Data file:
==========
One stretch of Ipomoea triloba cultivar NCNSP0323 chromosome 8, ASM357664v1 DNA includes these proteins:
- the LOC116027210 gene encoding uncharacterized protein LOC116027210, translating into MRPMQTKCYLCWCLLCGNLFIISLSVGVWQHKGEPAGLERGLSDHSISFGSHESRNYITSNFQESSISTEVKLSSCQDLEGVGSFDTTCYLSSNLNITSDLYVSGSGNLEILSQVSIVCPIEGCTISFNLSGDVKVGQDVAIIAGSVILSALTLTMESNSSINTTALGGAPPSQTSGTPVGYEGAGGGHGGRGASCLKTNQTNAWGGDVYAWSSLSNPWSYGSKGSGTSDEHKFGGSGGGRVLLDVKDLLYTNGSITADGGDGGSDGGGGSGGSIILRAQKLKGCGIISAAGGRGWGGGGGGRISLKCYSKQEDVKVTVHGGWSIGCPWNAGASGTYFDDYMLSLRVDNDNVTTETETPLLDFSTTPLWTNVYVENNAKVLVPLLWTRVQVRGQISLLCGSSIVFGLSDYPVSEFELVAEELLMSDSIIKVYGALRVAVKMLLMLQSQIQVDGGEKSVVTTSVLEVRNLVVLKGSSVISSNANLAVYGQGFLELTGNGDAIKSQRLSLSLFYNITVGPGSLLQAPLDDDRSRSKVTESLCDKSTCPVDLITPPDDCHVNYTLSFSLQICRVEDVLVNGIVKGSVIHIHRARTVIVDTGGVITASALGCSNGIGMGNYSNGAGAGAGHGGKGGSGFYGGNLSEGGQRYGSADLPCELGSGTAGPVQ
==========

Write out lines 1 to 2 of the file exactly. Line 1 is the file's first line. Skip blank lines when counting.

One stretch of Ipomoea triloba cultivar NCNSP0323 chromosome 8, ASM357664v1 DNA includes these proteins:
- the LOC116027210 gene encoding uncharacterized protein LOC116027210, translating into MRPMQTKCYLCWCLLCGNLFIISLSVGVWQHKGEPAGLERGLSDHSISFGSHESRNYITSNFQESSISTEVKLSSCQDLEGVGSFDTTCYLSSNLNITSDLYVSGSGNLEILSQVSIVCPIEGCTISFNLSGDVKVGQDVAIIAGSVILSALTLTMESNSSINTTALGGAPPSQTSGTPVGYEGAGGGHGGRGASCLKTNQTNAWGGDVYAWSSLSNPWSYGSKGSGTSDEHKFGGSGGGRVLLDVKDLLYTNGSITADGGDGGSDGGGGSGGSIILRAQKLKGCGIISAAGGRGWGGGGGGRISLKCYSKQEDVKVTVHGGWSIGCPWNAGASGTYFDDYMLSLRVDNDNVTTETETPLLDFSTTPLWTNVYVENNAKVLVPLLWTRVQVRGQISLLCGSSIVFGLSDYPVSEFELVAEELLMSDSIIKVYGALRVAVKMLLMLQSQIQVDGGEKSVVTTSVLEVRNLVVLKGSSVISSNANLAVYGQGFLELTGNGDAIKSQRLSLSLFYNITVGPGSLLQAPLDDDRSRSKVTESLCDKSTCPVDLITPPDDCHVNYTLSFSLQICRVEDVLVNGIVKGSVIHIHRARTVIVDTGGVITASALGCSNGIGMGNYSNGAGAGAGHGGKGGSGFYGGNLSEGGQRYGSADLPCELGSGTAGPVQ